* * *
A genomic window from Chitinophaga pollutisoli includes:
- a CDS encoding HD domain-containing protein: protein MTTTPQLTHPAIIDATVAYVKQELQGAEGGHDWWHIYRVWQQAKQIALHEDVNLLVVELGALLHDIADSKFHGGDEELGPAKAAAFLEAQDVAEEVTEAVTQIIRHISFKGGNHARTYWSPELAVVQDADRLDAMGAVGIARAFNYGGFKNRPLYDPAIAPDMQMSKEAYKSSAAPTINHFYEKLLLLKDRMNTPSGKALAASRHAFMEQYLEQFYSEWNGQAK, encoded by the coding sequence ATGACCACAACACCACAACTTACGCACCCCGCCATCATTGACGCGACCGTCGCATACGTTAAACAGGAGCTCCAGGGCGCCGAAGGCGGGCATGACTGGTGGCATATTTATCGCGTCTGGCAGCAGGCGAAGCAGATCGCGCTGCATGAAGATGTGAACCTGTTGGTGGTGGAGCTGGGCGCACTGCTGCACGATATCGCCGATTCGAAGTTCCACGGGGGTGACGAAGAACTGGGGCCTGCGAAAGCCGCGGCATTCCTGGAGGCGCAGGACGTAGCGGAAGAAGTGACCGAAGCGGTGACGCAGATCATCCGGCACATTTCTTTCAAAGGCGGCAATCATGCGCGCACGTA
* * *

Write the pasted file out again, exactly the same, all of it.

A genomic window from Chitinophaga pollutisoli includes:
- a CDS encoding HD domain-containing protein: protein MTTTPQLTHPAIIDATVAYVKQELQGAEGGHDWWHIYRVWQQAKQIALHEDVNLLVVELGALLHDIADSKFHGGDEELGPAKAAAFLEAQDVAEEVTEAVTQIIRHISFKGGNHARTYWSPELAVVQDADRLDAMGAVGIARAFNYGGFKNRPLYDPAIAPDMQMSKEAYKSSAAPTINHFYEKLLLLKDRMNTPSGKALAASRHAFMEQYLEQFYSEWNGQAK, encoded by the coding sequence ATGACCACAACACCACAACTTACGCACCCCGCCATCATTGACGCGACCGTCGCATACGTTAAACAGGAGCTCCAGGGCGCCGAAGGCGGGCATGACTGGTGGCATATTTATCGCGTCTGGCAGCAGGCGAAGCAGATCGCGCTGCATGAAGATGTGAACCTGTTGGTGGTGGAGCTGGGCGCACTGCTGCACGATATCGCCGATTCGAAGTTCCACGGGGGTGACGAAGAACTGGGGCCTGCGAAAGCCGCGGCATTCCTGGAGGCGCAGGACGTAGCGGAAGAAGTGACCGAAGCGGTGACGCAGATCATCCGGCACATTTCTTTCAAAGGCGGCAATCATGCGCGCACGTA